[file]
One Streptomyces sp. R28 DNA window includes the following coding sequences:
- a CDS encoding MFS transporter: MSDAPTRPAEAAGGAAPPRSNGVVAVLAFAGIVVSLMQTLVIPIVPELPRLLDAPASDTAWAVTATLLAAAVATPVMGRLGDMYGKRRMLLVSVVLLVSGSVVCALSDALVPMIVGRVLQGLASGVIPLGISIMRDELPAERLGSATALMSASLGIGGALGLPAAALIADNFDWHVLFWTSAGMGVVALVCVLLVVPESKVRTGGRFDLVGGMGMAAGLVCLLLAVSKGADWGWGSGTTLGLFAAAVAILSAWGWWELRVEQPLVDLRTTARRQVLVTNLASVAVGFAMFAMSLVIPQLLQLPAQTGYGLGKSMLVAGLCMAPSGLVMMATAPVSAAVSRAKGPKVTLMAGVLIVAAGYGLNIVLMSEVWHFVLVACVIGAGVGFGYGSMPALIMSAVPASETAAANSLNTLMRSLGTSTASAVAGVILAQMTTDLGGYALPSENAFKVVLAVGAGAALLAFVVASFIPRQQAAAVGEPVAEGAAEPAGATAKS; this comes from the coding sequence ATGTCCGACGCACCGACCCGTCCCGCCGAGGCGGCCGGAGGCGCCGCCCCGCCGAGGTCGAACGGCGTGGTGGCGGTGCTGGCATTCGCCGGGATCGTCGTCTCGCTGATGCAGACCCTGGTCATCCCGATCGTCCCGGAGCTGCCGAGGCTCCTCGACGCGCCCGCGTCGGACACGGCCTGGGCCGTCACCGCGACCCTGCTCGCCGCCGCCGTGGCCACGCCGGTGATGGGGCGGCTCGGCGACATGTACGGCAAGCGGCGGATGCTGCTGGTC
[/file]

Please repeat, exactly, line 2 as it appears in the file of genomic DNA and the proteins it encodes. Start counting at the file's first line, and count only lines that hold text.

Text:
- a CDS encoding MFS transporter: MSDAPTRPAEAAGGAAPPRSNGVVAVLAFAGIVVSLMQTLVIPIVPELPRLLDAPASDTAWAVTATLLAAAVATPVMGRLGDMYGKRRMLLVSVVLLVSGSVVCALSDALVPMIVGRVLQGLASGVIPLGISIMRDELPAERLGSATALMSASLGIGGALGLPAAALIADNFDWHVLFWTSAGMGVVALVCVLLVVPESKVRTGGRFDLVGGMGMAAGLVCLLLAVSKGADWGWGSGTTLGLFAAAVAILSAWGWWELRVEQPLVDLRTTARRQVLVTNLASVAVGFAMFAMSLVIPQLLQLPAQTGYGLGKSMLVAGLCMAPSGLVMMATAPVSAAVSRAKGPKVTLMAGVLIVAAGYGLNIVLMSEVWHFVLVACVIGAGVGFGYGSMPALIMSAVPASETAAANSLNTLMRSLGTSTASAVAGVILAQMTTDLGGYALPSENAFKVVLAVGAGAALLAFVVASFIPRQQAAAVGEPVAEGAAEPAGATAKS; this comes from the coding sequence ATGTCCGACGCACCGACCCGTCCCGCCGAGGCGGCCGGAGGCGCCGCCCCGCCGAGGTCGAACGGCGTGGTGGCGGTGCTGGCATTCGCCGGGATCGTCGTCTCGCTGATGCAGACCCTGGTCATCCCGATCGTCCCGGAGCTGCCGAGGCTCCTCGACGCGCCCGCGTCGGACACGGCCTGGGCCGTCACCGCGACCCTGCTCGCCGCCGCCGTGGCCACGCCGGTGATGGGGCGGCTCGGCGACATGTACGGCAAGCGGCGGATGCTGCTGGTC